One Story at a Time

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"What You Don't Know . . ." (2)

Version #2


I don't like being a little kid. I'm tired of hardly ever being listened to. I try not to use that 'WHY' word too often. Mommy never answers anything, just tells me, "Mind your own bee’s wax." - "What’s that?" - "Never mind, just go play like a good little girl." I try awful hard to be a good little girl, but I do have questions. My Daddy always answers my questions. It's fun sitting on his lap and being told important things, even if I don't always understand all of the answers. He tries awful hard. Mommy doesn't like this either. “Don't pester your father.” Another thing Mommy always says is, “What you don't know won't hurt you." I don't think she told me the truth.

I didn't know that if you ran and tripped and broke your collarbone when you fell on your face in a mud puddle, you couldn't get back up with a broken collarbone. My Aunt Norma rescued me. A doctor fixed me. I got scolded because I could have drowned. I got to stay in Grandma's great big bed with lots of big fluffy snow white pillows that smelled really good around me to prop me up. It almost made up for the sore collarbone. I sure hope the bump where it healed goes away. 

I didn't know that if the old ice wagon in the garage got bumped it would fall down. I didn't know that when it fell and the handle hit me on the head it would pretty near cut my ear off. My Daddy fixed it.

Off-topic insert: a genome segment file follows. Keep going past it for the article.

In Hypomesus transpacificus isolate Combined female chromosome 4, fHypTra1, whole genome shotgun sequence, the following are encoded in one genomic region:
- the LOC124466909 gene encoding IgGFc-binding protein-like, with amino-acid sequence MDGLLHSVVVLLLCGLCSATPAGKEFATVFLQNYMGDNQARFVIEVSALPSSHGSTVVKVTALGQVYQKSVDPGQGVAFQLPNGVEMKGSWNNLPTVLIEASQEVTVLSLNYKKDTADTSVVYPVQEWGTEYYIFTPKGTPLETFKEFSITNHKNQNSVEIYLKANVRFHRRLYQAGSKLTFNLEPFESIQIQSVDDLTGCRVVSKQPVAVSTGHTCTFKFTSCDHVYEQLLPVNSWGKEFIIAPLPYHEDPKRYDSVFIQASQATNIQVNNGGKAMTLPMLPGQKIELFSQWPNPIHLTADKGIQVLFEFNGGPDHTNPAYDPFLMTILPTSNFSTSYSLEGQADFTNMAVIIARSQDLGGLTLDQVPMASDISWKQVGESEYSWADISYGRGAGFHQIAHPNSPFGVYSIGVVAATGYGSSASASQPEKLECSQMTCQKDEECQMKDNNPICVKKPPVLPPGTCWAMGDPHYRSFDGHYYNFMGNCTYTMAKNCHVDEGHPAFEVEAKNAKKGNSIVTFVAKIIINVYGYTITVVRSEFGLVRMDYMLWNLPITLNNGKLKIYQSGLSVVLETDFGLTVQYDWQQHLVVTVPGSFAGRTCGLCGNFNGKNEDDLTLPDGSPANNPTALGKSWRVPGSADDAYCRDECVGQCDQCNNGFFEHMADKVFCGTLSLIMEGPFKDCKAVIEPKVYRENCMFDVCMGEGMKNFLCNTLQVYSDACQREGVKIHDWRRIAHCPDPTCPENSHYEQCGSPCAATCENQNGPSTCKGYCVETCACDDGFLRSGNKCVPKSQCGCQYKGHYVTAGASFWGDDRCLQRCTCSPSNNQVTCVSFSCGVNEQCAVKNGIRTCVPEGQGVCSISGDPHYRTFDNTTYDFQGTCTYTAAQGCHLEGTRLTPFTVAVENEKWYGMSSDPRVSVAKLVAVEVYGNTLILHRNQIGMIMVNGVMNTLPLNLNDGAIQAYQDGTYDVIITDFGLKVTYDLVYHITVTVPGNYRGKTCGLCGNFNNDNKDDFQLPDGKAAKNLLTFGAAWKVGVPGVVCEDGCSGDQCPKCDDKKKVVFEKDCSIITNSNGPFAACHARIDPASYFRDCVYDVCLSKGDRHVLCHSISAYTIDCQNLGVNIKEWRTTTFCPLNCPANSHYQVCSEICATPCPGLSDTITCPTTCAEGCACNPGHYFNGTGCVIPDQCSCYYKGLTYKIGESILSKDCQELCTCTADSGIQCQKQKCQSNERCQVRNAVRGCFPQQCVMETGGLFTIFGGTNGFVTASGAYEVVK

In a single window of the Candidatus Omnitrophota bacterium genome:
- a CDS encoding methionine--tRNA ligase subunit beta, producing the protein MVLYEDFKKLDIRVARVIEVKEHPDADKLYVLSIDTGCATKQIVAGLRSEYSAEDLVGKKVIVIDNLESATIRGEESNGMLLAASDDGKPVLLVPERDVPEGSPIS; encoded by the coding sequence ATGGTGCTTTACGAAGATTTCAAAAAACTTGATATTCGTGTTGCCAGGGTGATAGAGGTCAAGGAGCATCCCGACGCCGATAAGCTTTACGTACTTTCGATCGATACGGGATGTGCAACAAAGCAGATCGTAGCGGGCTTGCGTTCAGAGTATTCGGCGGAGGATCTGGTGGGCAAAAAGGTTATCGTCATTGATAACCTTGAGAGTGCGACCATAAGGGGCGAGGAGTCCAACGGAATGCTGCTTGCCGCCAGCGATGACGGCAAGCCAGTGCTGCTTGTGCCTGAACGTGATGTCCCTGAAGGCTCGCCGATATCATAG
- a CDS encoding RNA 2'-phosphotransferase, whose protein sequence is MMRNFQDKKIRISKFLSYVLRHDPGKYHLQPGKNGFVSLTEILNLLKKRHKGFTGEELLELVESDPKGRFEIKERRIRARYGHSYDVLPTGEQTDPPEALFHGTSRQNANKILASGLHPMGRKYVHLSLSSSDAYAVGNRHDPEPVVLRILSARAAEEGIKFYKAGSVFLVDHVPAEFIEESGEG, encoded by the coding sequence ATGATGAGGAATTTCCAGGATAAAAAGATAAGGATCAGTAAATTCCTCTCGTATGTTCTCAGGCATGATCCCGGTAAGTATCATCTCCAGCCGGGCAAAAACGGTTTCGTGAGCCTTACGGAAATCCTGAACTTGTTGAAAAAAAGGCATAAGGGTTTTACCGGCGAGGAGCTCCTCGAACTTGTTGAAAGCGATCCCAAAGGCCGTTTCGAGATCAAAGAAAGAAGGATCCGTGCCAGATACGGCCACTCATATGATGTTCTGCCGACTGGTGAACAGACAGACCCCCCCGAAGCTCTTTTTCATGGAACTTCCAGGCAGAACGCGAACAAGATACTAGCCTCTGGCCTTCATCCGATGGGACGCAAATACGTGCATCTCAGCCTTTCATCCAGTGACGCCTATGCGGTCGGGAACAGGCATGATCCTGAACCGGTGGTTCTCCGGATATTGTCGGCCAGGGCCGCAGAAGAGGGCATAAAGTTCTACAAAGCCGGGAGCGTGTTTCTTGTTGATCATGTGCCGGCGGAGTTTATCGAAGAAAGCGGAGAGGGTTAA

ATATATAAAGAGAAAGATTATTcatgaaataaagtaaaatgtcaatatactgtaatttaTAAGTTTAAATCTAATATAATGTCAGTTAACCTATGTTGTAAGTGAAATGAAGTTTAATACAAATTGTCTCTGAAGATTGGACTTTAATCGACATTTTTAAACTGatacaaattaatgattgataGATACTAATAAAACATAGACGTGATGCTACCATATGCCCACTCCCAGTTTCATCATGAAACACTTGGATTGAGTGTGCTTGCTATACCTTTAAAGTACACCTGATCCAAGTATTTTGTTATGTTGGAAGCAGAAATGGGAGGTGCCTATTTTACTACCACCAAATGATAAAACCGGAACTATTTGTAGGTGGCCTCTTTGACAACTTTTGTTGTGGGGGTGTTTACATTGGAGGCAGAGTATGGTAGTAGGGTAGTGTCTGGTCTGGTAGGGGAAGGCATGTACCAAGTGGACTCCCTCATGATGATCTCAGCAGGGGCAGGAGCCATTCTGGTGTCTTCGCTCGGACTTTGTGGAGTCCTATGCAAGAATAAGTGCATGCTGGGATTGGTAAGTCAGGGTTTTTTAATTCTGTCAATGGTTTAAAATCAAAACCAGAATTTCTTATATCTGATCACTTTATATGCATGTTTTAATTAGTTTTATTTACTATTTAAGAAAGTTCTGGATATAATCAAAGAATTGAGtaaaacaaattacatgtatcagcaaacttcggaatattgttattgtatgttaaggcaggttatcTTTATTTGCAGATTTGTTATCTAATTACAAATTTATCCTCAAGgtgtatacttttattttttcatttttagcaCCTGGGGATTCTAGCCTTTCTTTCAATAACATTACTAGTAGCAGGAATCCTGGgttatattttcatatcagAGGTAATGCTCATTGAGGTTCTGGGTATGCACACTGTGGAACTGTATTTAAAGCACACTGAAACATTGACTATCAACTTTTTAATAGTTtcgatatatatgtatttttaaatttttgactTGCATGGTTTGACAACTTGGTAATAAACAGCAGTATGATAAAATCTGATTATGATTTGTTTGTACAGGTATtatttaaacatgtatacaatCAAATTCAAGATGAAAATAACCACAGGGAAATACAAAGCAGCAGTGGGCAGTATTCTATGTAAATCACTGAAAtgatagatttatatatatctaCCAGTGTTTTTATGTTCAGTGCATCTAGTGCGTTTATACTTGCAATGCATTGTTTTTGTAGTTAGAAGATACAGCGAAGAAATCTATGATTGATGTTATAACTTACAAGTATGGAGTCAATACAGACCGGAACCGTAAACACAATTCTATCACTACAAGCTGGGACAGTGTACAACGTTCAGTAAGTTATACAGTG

I didn't know that you weren't supposed to dry the big knife with the sharp side of the blade against your hand. It hurt an awful lot when I cut, really, really deep, across all four fingers of my left hand. I didn't think it was fair to worry more about that old cut up bloody dishtowel and the blood I dripped all over the floor than about my cut fingers. Daddy fixed them.

I didn't know if I didn't watch where I put my big fat feet and stepped on that big old rusty nail (it almost went through my 'big fat' bare foot) that I could get blood poison. Daddy fixed that too, but he got pretty worried when those red lines kept going higher up my leg every day. I think daddy scared them away; one night he said if they didn't look better by morning I would have to go to the doctor. I didn't want to go see some strange doctor. In the morning, they were lots better. My Daddy's the best doctor in the whole wide world.

See, what Mommy told me about - what I don't know wouldn't hurt me - wasn't true. It wasn't any truer than, "Mind your own bee’s wax." I didn't and don't have any bee’s wax. Who would want to mind any old bee’s wax anyway, it can't talk. Sometimes I got hurt a lot because I didn't know.

There’s an awful lot I don't know yet, but someday I will, I will! When I'm old and all growed up and have little kids, I'm going to tell them all kinds of things when they want to know. I might even tell them things they don't want to know yet. You know, things like, "What you don't know can hurt you."